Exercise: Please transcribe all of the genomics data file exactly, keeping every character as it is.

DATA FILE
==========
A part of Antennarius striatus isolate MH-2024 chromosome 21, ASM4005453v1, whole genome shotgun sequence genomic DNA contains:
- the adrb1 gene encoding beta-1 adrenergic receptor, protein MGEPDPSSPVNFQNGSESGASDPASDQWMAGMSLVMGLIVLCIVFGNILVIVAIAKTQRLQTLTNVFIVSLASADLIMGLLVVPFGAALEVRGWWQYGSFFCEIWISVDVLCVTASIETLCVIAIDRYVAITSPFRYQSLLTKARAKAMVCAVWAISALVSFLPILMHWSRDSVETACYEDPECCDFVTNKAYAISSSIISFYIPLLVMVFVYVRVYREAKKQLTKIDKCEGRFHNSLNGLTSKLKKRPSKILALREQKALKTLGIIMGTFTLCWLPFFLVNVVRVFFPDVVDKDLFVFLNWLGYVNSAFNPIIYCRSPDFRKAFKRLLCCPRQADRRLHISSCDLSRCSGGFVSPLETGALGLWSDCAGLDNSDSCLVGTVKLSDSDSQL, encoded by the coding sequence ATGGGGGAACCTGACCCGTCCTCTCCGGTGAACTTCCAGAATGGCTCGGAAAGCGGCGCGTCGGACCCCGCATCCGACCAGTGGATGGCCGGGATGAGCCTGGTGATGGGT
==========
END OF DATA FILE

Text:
A part of Antennarius striatus isolate MH-2024 chromosome 21, ASM4005453v1, whole genome shotgun sequence genomic DNA contains:
- the adrb1 gene encoding beta-1 adrenergic receptor, protein MGEPDPSSPVNFQNGSESGASDPASDQWMAGMSLVMGLIVLCIVFGNILVIVAIAKTQRLQTLTNVFIVSLASADLIMGLLVVPFGAALEVRGWWQYGSFFCEIWISVDVLCVTASIETLCVIAIDRYVAITSPFRYQSLLTKARAKAMVCAVWAISALVSFLPILMHWSRDSVETACYEDPECCDFVTNKAYAISSSIISFYIPLLVMVFVYVRVYREAKKQLTKIDKCEGRFHNSLNGLTSKLKKRPSKILALREQKALKTLGIIMGTFTLCWLPFFLVNVVRVFFPDVVDKDLFVFLNWLGYVNSAFNPIIYCRSPDFRKAFKRLLCCPRQADRRLHISSCDLSRCSGGFVSPLETGALGLWSDCAGLDNSDSCLVGTVKLSDSDSQL, encoded by the coding sequence ATGGGGGAACCTGACCCGTCCTCTCCGGTGAACTTCCAGAATGGCTCGGAAAGCGGCGCGTCGGACCCCGCATCCGACCAGTGGATGGCCGGGATGAGCCTGGTGATGGGT